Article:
Sometimes, the challenge to creating an engaging, original image is in raising the bar for yourself. As creatives, we come to expect that our work will take a certain amount of effort to make it from start to finish. When the actual expenditure exceeds that expectation, we know we’re working on something really difficult. But when it is far below that expectation, many artists feel something is wrong. These are not people who made it this far in their careers by being content with the easy answer. They need the challenge, and they will seek it out if they have to. There are plenty of ways to take a painting of one of nature’s treasures and bring it to the next level. Here are some of the more popular ways Magic artists have chosen to seek a high level of achievement over the years.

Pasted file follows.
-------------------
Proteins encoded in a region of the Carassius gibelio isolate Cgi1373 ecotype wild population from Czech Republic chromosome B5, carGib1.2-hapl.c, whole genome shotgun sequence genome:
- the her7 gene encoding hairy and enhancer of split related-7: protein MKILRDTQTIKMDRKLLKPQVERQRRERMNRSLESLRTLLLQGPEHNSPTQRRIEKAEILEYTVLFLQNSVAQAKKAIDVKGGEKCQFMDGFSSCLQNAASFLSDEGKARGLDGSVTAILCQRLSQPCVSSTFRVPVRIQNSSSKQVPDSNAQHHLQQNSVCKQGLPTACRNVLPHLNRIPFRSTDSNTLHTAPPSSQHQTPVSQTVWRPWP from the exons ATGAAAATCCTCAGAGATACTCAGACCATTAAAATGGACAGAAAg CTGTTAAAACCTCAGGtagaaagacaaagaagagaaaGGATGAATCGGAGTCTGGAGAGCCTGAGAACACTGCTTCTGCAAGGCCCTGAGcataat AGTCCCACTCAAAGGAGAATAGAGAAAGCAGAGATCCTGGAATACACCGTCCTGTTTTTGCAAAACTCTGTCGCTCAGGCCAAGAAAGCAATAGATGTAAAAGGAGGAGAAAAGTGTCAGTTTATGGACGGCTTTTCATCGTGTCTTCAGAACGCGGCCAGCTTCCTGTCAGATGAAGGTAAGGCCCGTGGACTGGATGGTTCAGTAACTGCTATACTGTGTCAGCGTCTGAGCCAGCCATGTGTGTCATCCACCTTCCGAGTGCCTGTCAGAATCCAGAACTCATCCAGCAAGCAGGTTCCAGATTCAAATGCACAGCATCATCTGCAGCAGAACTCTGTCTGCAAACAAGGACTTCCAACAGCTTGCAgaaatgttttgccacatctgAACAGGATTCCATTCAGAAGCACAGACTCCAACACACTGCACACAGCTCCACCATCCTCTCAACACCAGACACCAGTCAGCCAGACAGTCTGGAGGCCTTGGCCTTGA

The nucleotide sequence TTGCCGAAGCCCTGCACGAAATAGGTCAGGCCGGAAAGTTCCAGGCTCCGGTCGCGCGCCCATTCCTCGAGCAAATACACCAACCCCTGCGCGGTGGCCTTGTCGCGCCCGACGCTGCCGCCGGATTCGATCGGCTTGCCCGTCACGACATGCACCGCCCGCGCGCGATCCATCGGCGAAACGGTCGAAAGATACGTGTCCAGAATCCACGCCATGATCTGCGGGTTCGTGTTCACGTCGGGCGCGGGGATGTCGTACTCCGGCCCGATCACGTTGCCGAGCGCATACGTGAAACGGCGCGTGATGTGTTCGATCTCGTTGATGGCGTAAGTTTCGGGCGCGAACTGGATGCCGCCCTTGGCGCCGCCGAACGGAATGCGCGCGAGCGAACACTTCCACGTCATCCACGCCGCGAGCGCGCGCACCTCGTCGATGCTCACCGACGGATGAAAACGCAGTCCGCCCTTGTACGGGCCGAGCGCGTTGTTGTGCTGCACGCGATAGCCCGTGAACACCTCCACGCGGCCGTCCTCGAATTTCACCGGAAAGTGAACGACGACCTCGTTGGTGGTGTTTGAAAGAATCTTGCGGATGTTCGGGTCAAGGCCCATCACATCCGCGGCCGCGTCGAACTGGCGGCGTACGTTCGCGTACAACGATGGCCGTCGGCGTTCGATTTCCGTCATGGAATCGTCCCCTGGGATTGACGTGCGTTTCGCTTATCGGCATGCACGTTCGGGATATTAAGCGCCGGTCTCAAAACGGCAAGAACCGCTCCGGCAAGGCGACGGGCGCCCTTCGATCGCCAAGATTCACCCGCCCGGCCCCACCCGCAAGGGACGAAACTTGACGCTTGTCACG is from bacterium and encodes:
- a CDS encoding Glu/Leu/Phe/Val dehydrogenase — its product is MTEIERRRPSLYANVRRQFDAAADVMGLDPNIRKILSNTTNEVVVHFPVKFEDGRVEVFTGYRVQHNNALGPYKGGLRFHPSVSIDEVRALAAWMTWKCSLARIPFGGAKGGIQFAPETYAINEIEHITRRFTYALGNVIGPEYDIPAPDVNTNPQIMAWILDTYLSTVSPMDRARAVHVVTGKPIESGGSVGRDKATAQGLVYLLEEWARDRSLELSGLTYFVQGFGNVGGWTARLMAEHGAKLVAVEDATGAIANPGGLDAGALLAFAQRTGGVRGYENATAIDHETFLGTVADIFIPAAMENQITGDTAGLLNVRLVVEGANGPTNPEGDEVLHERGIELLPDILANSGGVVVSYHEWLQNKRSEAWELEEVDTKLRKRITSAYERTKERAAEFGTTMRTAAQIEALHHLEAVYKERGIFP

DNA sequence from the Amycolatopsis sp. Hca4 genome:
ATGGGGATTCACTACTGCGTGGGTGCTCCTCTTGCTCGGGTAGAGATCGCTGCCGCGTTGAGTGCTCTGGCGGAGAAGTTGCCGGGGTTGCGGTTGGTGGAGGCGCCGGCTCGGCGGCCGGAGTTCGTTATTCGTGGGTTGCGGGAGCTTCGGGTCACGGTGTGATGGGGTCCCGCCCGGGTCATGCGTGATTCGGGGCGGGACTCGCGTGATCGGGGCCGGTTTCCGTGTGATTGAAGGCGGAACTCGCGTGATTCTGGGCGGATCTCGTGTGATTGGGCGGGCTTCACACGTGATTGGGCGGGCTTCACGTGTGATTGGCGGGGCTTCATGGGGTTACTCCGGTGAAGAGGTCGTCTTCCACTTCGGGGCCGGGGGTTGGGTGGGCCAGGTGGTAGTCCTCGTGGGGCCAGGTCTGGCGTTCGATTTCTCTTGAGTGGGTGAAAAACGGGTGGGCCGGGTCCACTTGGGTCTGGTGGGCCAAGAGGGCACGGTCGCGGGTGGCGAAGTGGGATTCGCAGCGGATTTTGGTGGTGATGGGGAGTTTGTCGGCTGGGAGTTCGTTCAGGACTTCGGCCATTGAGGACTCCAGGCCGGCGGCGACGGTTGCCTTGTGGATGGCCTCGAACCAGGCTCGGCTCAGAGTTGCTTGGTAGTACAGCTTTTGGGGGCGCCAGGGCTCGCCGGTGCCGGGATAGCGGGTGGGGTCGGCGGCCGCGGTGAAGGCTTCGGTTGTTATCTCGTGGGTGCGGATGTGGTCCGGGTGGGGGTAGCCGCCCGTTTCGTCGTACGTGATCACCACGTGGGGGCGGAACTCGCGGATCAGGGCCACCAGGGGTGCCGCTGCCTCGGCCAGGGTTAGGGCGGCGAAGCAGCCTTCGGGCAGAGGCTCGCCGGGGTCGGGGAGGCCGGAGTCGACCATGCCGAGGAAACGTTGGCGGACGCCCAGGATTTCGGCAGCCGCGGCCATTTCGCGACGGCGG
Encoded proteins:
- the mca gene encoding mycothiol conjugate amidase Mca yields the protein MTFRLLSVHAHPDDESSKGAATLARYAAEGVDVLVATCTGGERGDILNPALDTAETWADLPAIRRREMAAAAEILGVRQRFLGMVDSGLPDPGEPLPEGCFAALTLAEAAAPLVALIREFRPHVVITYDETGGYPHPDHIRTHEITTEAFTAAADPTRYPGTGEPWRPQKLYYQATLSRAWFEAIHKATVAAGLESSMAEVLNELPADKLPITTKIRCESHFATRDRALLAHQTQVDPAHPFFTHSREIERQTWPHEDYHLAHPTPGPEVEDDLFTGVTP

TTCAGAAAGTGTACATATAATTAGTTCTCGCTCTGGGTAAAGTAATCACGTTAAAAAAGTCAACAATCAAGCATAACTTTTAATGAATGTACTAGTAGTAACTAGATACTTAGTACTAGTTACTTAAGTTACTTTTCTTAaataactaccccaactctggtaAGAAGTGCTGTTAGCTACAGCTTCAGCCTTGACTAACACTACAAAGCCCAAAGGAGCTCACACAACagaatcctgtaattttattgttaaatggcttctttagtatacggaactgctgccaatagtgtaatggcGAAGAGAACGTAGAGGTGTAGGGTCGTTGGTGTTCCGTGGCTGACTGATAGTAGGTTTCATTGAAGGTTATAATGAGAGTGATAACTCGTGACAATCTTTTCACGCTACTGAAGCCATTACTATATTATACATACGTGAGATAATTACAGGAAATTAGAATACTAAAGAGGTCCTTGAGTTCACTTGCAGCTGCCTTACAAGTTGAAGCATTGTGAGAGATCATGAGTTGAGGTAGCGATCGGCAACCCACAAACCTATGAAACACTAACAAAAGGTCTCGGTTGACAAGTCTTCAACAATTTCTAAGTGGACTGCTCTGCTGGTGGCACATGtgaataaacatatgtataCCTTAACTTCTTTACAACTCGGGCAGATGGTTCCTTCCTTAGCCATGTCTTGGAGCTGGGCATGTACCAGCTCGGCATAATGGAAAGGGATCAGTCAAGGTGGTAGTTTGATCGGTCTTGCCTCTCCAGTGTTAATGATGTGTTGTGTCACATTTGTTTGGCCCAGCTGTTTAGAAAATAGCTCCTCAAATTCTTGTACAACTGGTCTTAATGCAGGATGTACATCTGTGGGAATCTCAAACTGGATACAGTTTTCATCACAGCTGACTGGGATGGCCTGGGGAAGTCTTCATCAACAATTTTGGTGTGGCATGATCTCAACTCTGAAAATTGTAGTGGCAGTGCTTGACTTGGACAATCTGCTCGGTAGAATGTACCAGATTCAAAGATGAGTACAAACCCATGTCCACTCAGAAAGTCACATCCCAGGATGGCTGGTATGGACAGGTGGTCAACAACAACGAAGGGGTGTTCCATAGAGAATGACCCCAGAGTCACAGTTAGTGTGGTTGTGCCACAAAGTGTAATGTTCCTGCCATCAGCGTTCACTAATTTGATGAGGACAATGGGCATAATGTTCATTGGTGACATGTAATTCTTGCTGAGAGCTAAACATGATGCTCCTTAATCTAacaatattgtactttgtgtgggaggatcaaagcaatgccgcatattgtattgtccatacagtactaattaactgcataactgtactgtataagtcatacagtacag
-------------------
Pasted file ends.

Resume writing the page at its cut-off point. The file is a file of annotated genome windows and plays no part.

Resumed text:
Islands are just plain pretty.

Though the islands from this genre draw a lot of cues from their real-world counterparts, they largely depart from the realistic in favor of the emotional. The contrast between the glassy surface of calm waters and the living landscape is a pleasure to behold. Mist and haze give the painting a wonderful tool to help soften so many of the hard lines usually created by stone and water. Realism takes a back seat to whimsical fantasy. The eye has a lot of forgiveness for rock formations, which gives the artist a generous amount of flex space to create his or her world. By and large, the viewer is okay with that; few are concerned with the feasibility of the beautiful. We believe it because we want to believe it.